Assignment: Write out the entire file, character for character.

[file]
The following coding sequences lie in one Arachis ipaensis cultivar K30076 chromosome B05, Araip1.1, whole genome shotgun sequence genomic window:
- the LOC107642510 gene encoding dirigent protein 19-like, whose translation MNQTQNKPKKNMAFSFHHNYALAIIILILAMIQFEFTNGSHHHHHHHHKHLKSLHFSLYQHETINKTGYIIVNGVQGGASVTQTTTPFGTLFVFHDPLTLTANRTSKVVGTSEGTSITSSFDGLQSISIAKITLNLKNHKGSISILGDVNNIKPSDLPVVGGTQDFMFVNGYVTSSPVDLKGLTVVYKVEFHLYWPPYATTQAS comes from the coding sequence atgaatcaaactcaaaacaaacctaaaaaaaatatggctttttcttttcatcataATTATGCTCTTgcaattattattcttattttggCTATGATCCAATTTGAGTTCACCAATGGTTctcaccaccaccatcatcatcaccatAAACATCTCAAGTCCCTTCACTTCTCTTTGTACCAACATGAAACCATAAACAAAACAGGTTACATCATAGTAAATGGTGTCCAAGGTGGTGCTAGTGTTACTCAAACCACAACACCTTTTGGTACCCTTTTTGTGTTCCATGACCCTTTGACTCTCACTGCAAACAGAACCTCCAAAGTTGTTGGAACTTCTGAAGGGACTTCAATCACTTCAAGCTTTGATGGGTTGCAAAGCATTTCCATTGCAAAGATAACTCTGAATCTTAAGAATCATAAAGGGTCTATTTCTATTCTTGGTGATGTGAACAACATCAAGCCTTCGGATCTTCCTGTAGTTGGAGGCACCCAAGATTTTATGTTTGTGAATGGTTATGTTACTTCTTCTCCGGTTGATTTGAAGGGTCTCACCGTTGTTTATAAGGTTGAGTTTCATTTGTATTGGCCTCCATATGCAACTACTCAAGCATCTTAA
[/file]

The following coding sequences lie in one Arachis ipaensis cultivar K30076 chromosome B05, Araip1.1, whole genome shotgun sequence genomic window:
- the LOC107642510 gene encoding dirigent protein 19-like, whose translation MNQTQNKPKKNMAFSFHHNYALAIIILILAMIQFEFTNGSHHHHHHHHKHLKSLHFSLYQHETINKTGYIIVNGVQGGASVTQTTTPFGTLFVFHDPLTLTANRTSKVVGTSEGTSITSSFDGLQSISIAKITLNLKNHKGSISILGDVNNIKPSDLPVVGGTQDFMFVNGYVTSSPVDLKGLTVVYKVEFHLYWPPYATTQAS comes from the coding sequence atgaatcaaactcaaaacaaacctaaaaaaaatatggctttttcttttcatcataATTATGCTCTTgcaattattattcttattttggCTATGATCCAATTTGAGTTCACCAATGGTTctcaccaccaccatcatcatcaccatAAACATCTCAAGTCCCTTCACTTCTCTTTGTACCAACATGAAACCATAAACAAAACAGGTTACATCATAGTAAATGGTGTCCAAGGTGGTGCTAGTGTTACTCAAACCACAACACCTTTTGGTACCCTTTTTGTGTTCCATGACCCTTTGACTCTCACTGCAAACAGAACCTCCAAAGTTGTTGGAACTTCTGAAGGGACTTCAATCACTTCAAGCTTTGATGGGTTGCAAAGCATTTCCATTGCAAAGATAACTCTGAATCTTAAGAATCATAAAGGGTCTATTTCTATTCTTGGTGATGTGAACAACATCAAGCCTTCGGATCTTCCTGTAGTTGGAGGCACCCAAGATTTTATGTTTGTGAATGGTTATGTTACTTCTTCTCCGGTTGATTTGAAGGGTCTCACCGTTGTTTATAAGGTTGAGTTTCATTTGTATTGGCCTCCATATGCAACTACTCAAGCATCTTAA